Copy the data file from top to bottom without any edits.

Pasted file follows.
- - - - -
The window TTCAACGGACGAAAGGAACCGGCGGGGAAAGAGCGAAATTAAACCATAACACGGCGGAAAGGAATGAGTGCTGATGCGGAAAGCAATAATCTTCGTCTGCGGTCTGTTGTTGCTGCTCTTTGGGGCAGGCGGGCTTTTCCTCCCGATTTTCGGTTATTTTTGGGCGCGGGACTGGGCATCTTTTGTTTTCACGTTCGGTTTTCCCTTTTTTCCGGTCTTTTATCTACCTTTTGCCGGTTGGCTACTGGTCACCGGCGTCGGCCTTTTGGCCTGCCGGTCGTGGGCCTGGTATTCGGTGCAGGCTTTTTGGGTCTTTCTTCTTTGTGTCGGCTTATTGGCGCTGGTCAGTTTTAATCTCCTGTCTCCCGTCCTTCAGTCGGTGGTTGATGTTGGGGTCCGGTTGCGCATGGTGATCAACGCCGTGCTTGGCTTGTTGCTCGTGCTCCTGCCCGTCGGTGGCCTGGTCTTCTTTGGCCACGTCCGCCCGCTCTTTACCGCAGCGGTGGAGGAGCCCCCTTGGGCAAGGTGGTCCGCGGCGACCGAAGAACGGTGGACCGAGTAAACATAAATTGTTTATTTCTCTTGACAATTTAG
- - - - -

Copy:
The window TTCAACGGACGAAAGGAACCGGCGGGGAAAGAGCGAAATTAAACCATAACACGGCGGAAAGGAATGAGTGCTGATGCGGAAAGCAATAATCTTCGTCTGCGGTCTGTTGTTGCTGCTCTTTGGGGCAGGCGGGCTTTTCCTCCCGATTTTCGGTTATTTTTGGGCGCGGGACTGGGCATCTTTTGTTTTCACGTTCGGTTTTCCCTTTTTTCCGGTCTTTTATCTACCTTTTGCCGGTTGGCTACTGGTCACCGGCGTCGGCCTTTTGGCCTGCCGGTCGTGGGCCTGGTATTCGGTGCAGGCTTTTTGGGTCTTTCTTCTTTGTGTCGGCTTATTGGCGCTGGTCAGTTTTAATCTCCTGTCTCCCGTCCTTCAGTCGGTGGTTGATGTTGGGGTCCGGTTGCGCATGGTGATCAACGCCGTGCTTGGCTTGTTGCTCGTGCTCCTGCCCGTCGGTGGCCTGGTCTTCTTTGGCCACGTCCGCCCGCTCTTTACCGCAGCGGTGGAGGAGCCCCCTTGGGCAAGGTGGTCCGCGGCGACCGAAGAACGGTGGACCGAGTAAACATAAATTGTTTATTTCTCTTGACAATTTAG